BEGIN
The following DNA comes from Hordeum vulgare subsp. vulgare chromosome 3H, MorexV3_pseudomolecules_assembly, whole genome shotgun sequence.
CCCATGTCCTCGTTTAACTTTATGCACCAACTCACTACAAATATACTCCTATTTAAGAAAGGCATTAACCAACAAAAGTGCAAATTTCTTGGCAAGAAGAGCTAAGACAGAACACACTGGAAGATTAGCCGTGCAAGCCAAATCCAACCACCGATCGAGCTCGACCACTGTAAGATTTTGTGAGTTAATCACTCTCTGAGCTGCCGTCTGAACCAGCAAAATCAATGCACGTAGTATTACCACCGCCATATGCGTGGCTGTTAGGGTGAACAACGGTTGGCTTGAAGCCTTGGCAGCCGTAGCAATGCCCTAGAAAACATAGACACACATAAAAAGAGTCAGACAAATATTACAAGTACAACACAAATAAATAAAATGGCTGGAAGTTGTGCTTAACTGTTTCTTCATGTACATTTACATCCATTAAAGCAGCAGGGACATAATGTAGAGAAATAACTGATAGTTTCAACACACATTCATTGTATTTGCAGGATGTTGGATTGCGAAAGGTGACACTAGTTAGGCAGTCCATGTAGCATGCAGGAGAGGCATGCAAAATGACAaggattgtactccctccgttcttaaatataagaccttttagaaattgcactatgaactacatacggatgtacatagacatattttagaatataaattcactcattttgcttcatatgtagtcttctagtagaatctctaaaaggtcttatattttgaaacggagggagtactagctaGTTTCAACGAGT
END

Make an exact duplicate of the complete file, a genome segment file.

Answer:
The following DNA comes from Hordeum vulgare subsp. vulgare chromosome 3H, MorexV3_pseudomolecules_assembly, whole genome shotgun sequence.
CCCATGTCCTCGTTTAACTTTATGCACCAACTCACTACAAATATACTCCTATTTAAGAAAGGCATTAACCAACAAAAGTGCAAATTTCTTGGCAAGAAGAGCTAAGACAGAACACACTGGAAGATTAGCCGTGCAAGCCAAATCCAACCACCGATCGAGCTCGACCACTGTAAGATTTTGTGAGTTAATCACTCTCTGAGCTGCCGTCTGAACCAGCAAAATCAATGCACGTAGTATTACCACCGCCATATGCGTGGCTGTTAGGGTGAACAACGGTTGGCTTGAAGCCTTGGCAGCCGTAGCAATGCCCTAGAAAACATAGACACACATAAAAAGAGTCAGACAAATATTACAAGTACAACACAAATAAATAAAATGGCTGGAAGTTGTGCTTAACTGTTTCTTCATGTACATTTACATCCATTAAAGCAGCAGGGACATAATGTAGAGAAATAACTGATAGTTTCAACACACATTCATTGTATTTGCAGGATGTTGGATTGCGAAAGGTGACACTAGTTAGGCAGTCCATGTAGCATGCAGGAGAGGCATGCAAAATGACAaggattgtactccctccgttcttaaatataagaccttttagaaattgcactatgaactacatacggatgtacatagacatattttagaatataaattcactcattttgcttcatatgtagtcttctagtagaatctctaaaaggtcttatattttgaaacggagggagtactagctaGTTTCAACGAGT